I must agree with Devin in the thrust of his theology and leave the art of his argument and presentation to others. This isn't he Supreme Court and posts here aren't legal briefs. We can allow a little charity in expression.
We have no tradition of women serving as bishops or priests. That is the end of the matter except perhaps for digging into the implicit theology of what we have received and what it means…it's implications. What is implied concerning gender and role by the Tradition which recognizes only male ordination to the priesthood and episcopate.
We do have a tradition (now largely defunct) of a female diaconate. It's been so long since it was common the details are fuzzy on what their liturgical responsibilities were. We know it faded away fairly quickly throughout Orthodox christendom after the 5th century. We know that a type of female diaconate survives within the Coptic faith, and given their general theological and sociological conservatism, we might study what they do/have done should it ever be considered prudent to make a general restoration of the female diaconate. There is nothing to preclude it's being done if there is a need for it in the Church again. We have this within our tradition to appeal to, and from it our faithful and hierarchs, as God leads, could reestablish this ministry. It can be done. There is no Tradition for female priests or bishops it cannot be done, and those involved in it's doing, should it ever be attempted, do not remain Orthodox without repentance and reconciliation to the Church.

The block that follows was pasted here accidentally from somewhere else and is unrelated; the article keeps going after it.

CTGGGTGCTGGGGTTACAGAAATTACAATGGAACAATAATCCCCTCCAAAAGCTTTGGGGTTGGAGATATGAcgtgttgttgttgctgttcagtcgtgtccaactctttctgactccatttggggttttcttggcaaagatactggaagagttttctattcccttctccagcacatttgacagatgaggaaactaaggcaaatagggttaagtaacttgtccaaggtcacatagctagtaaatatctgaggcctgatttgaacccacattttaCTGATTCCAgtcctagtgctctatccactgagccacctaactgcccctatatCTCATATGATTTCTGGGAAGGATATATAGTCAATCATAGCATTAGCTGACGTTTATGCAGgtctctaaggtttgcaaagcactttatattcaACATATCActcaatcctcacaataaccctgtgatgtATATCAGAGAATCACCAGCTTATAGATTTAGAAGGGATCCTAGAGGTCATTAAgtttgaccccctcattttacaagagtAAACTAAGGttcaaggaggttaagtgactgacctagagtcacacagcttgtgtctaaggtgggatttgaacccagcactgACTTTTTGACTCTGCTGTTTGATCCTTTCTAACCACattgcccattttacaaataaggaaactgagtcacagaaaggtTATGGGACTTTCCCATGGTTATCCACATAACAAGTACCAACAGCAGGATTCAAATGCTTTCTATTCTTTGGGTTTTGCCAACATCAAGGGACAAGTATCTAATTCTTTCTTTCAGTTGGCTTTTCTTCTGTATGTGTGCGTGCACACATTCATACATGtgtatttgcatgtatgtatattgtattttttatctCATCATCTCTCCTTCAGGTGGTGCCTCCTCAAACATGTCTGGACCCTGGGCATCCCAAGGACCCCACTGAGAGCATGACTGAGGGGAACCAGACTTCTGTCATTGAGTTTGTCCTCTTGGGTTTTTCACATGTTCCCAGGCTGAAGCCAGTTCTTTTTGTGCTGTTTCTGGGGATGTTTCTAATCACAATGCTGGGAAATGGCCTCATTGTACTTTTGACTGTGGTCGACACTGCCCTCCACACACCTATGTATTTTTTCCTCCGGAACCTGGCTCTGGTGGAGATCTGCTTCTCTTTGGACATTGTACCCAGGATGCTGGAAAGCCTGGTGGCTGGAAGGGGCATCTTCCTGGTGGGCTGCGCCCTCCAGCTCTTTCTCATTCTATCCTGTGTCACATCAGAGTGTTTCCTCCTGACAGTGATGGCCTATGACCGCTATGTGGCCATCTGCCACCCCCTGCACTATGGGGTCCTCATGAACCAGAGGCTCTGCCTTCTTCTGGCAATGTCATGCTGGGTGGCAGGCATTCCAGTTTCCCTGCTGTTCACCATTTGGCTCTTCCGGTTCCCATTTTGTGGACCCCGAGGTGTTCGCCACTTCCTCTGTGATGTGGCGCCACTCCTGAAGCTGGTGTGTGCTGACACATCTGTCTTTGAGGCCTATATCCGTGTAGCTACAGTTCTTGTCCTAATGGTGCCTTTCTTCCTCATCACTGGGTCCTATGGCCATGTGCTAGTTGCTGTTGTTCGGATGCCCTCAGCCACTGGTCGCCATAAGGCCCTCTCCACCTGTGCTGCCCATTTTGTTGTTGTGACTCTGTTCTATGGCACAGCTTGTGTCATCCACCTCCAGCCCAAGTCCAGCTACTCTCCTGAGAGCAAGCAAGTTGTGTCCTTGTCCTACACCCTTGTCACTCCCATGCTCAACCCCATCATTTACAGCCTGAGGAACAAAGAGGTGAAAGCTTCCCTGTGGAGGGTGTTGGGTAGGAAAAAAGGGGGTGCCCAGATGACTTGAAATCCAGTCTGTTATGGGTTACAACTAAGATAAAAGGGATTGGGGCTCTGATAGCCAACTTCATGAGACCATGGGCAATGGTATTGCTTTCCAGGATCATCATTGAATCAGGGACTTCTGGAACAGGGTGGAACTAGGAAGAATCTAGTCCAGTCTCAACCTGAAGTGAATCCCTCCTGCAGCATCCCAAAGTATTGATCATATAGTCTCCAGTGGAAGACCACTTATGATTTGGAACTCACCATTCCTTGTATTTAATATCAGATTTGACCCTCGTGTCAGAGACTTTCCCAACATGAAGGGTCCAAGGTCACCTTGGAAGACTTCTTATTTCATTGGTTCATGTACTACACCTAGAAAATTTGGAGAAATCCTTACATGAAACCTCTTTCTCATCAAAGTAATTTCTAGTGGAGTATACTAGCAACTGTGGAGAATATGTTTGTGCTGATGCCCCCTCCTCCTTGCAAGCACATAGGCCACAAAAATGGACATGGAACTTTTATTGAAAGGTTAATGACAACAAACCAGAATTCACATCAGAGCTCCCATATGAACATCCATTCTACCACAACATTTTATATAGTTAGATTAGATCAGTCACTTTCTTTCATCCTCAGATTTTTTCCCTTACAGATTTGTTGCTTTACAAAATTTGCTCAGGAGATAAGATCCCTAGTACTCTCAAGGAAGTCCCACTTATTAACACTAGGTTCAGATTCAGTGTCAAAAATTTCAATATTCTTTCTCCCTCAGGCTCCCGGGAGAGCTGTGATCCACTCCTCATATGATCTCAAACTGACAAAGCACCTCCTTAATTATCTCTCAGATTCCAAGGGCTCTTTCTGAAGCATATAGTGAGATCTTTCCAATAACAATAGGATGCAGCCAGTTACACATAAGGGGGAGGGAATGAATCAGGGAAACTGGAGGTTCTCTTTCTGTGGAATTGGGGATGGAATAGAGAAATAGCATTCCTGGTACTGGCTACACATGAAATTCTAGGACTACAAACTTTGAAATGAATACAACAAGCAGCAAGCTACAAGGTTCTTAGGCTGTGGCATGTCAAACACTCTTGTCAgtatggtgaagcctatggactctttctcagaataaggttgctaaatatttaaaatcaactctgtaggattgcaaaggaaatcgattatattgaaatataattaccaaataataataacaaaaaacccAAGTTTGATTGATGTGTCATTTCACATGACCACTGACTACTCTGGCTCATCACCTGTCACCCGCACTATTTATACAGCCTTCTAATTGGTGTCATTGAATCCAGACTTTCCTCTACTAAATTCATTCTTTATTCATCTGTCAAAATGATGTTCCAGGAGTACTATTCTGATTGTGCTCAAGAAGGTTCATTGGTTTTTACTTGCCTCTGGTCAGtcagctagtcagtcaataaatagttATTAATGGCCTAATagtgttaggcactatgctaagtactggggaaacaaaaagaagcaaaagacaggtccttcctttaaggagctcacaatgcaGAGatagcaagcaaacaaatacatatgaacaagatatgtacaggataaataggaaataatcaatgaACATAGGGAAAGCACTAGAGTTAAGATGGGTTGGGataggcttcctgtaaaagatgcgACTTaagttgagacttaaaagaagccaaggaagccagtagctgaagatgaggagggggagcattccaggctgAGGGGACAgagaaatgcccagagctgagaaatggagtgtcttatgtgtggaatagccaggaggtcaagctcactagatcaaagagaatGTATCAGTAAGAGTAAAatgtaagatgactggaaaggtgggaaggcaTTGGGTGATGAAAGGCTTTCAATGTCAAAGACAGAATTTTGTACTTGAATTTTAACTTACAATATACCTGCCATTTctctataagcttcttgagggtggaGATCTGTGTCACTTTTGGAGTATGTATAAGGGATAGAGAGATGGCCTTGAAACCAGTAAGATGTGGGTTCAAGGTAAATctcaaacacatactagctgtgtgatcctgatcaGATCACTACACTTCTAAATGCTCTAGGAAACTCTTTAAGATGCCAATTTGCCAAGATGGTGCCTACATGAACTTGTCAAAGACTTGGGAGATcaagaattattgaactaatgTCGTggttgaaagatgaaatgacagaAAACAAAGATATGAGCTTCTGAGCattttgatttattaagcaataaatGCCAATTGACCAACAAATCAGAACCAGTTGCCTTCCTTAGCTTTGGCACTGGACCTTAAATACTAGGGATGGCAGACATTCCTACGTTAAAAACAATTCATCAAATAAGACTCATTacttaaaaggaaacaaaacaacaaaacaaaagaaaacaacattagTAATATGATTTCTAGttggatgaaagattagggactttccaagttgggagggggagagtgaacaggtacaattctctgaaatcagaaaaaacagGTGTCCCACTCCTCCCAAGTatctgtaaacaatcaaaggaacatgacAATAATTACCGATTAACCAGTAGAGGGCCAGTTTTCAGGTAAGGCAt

St. John Chrysostom said, "Is it the Tradition? Ask no further." That is surely sound Orthodox counsel.